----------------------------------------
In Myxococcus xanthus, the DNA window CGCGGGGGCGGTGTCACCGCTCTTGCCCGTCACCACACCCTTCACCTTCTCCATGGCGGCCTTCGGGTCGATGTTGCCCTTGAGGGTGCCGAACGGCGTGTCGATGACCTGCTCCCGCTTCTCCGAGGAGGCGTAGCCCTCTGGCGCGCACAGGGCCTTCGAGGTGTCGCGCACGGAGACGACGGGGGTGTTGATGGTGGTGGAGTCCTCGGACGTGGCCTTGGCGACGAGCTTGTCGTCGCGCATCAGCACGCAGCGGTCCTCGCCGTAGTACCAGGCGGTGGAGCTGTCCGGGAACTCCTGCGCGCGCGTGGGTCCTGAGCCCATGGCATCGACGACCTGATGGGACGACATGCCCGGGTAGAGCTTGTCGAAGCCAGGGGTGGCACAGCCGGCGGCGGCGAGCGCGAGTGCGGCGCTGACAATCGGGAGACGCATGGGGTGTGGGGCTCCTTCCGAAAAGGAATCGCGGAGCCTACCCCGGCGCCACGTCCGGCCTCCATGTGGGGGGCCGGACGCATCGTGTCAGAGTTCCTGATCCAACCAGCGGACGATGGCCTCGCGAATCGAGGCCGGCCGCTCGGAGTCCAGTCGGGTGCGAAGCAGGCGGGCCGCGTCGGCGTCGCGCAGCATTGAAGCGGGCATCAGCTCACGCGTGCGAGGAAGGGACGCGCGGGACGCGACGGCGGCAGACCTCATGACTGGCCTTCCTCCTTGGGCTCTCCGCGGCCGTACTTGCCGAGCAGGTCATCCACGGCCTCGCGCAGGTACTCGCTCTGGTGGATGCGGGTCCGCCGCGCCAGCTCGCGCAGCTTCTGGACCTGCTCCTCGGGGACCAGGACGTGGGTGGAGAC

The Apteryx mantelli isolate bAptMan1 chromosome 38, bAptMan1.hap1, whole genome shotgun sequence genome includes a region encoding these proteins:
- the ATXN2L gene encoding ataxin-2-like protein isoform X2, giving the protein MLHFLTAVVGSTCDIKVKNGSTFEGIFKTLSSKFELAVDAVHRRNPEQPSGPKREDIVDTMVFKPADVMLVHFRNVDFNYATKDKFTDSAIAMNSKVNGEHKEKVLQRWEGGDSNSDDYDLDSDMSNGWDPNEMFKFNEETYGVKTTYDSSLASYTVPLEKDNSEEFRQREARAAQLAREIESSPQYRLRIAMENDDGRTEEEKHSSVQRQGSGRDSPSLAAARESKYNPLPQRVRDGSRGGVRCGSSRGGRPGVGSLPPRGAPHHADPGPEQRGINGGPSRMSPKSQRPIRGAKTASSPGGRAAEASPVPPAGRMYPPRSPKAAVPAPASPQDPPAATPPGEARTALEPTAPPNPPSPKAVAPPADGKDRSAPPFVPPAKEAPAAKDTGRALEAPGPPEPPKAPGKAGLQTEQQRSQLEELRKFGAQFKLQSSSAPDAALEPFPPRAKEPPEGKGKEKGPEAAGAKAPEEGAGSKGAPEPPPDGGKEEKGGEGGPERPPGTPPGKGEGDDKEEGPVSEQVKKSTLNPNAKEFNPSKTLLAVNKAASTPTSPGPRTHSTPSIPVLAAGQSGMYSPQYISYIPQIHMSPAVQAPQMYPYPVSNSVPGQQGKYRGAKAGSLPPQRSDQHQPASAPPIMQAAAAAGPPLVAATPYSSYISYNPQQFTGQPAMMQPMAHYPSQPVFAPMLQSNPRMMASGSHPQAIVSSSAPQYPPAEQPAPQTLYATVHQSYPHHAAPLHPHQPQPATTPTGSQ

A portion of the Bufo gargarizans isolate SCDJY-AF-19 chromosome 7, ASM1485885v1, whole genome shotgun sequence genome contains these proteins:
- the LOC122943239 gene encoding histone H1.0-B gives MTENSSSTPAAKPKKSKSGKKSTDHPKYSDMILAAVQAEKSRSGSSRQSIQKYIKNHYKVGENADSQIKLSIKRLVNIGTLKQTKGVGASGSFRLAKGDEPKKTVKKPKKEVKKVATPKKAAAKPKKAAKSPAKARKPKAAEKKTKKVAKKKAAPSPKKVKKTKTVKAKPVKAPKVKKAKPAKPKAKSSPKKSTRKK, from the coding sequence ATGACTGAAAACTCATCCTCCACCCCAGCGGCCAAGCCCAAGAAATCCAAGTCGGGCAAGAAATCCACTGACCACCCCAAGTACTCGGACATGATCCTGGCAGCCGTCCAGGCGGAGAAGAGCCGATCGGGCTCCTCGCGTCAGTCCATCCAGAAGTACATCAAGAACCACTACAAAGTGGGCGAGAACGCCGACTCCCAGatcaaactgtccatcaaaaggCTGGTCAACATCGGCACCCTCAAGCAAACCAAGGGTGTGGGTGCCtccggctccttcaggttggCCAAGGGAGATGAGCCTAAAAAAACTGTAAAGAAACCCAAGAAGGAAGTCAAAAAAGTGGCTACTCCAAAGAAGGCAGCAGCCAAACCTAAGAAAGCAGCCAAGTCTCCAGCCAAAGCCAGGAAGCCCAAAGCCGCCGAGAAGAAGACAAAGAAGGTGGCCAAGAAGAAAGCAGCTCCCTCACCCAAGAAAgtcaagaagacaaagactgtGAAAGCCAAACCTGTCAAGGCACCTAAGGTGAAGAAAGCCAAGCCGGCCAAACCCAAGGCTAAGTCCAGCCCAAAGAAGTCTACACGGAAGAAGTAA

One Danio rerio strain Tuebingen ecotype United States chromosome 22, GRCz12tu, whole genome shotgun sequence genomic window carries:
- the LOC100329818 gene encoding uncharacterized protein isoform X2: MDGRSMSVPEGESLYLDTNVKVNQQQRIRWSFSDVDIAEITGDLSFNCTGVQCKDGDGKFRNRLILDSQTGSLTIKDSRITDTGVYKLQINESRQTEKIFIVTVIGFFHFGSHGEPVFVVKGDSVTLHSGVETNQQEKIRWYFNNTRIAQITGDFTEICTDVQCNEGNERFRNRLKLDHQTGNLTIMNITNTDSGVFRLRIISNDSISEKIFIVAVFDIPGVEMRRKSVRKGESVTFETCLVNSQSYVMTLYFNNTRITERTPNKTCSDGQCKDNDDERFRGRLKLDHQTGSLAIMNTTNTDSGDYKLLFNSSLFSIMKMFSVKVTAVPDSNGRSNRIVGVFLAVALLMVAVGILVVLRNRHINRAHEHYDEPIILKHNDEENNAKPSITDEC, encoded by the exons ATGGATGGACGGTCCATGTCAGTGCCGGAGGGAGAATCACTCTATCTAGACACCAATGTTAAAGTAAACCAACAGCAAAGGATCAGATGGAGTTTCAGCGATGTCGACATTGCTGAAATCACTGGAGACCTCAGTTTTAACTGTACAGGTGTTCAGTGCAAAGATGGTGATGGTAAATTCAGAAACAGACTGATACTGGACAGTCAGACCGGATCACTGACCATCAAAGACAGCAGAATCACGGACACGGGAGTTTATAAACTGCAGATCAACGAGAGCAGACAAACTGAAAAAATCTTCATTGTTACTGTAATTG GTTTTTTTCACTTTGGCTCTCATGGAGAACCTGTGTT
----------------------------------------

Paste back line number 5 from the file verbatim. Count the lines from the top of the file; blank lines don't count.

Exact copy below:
- the LOC122943239 gene encoding histone H1.0-B gives MTENSSSTPAAKPKKSKSGKKSTDHPKYSDMILAAVQAEKSRSGSSRQSIQKYIKNHYKVGENADSQIKLSIKRLVNIGTLKQTKGVGASGSFRLAKGDEPKKTVKKPKKEVKKVATPKKAAAKPKKAAKSPAKARKPKAAEKKTKKVAKKKAAPSPKKVKKTKTVKAKPVKAPKVKKAKPAKPKAKSSPKKSTRKK, from the coding sequence ATGACTGAAAACTCATCCTCCACCCCAGCGGCCAAGCCCAAGAAATCCAAGTCGGGCAAGAAATCCACTGACCACCCCAAGTACTCGGACATGATCCTGGCAGCCGTCCAGGCGGAGAAGAGCCGATCGGGCTCCTCGCGTCAGTCCATCCAGAAGTACATCAAGAACCACTACAAAGTGGGCGAGAACGCCGACTCCCAGatcaaactgtccatcaaaaggCTGGTCAACATCGGCACCCTCAAGCAAACCAAGGGTGTGGGTGCCtccggctccttcaggttggCCAAGGGAGATGAGCCTAAAAAAACTGTAAAGAAACCCAAGAAGGAAGTCAAAAAAGTGGCTACTCCAAAGAAGGCAGCAGCCAAACCTAAGAAAGCAGCCAAGTCTCCAGCCAAAGCCAGGAAGCCCAAAGCCGCCGAGAAGAAGACAAAGAAGGTGGCCAAGAAGAAAGCAGCTCCCTCACCCAAGAAAgtcaagaagacaaagactgtGAAAGCCAAACCTGTCAAGGCACCTAAGGTGAAGAAAGCCAAGCCGGCCAAACCCAAGGCTAAGTCCAGCCCAAAGAAGTCTACACGGAAGAAGTAA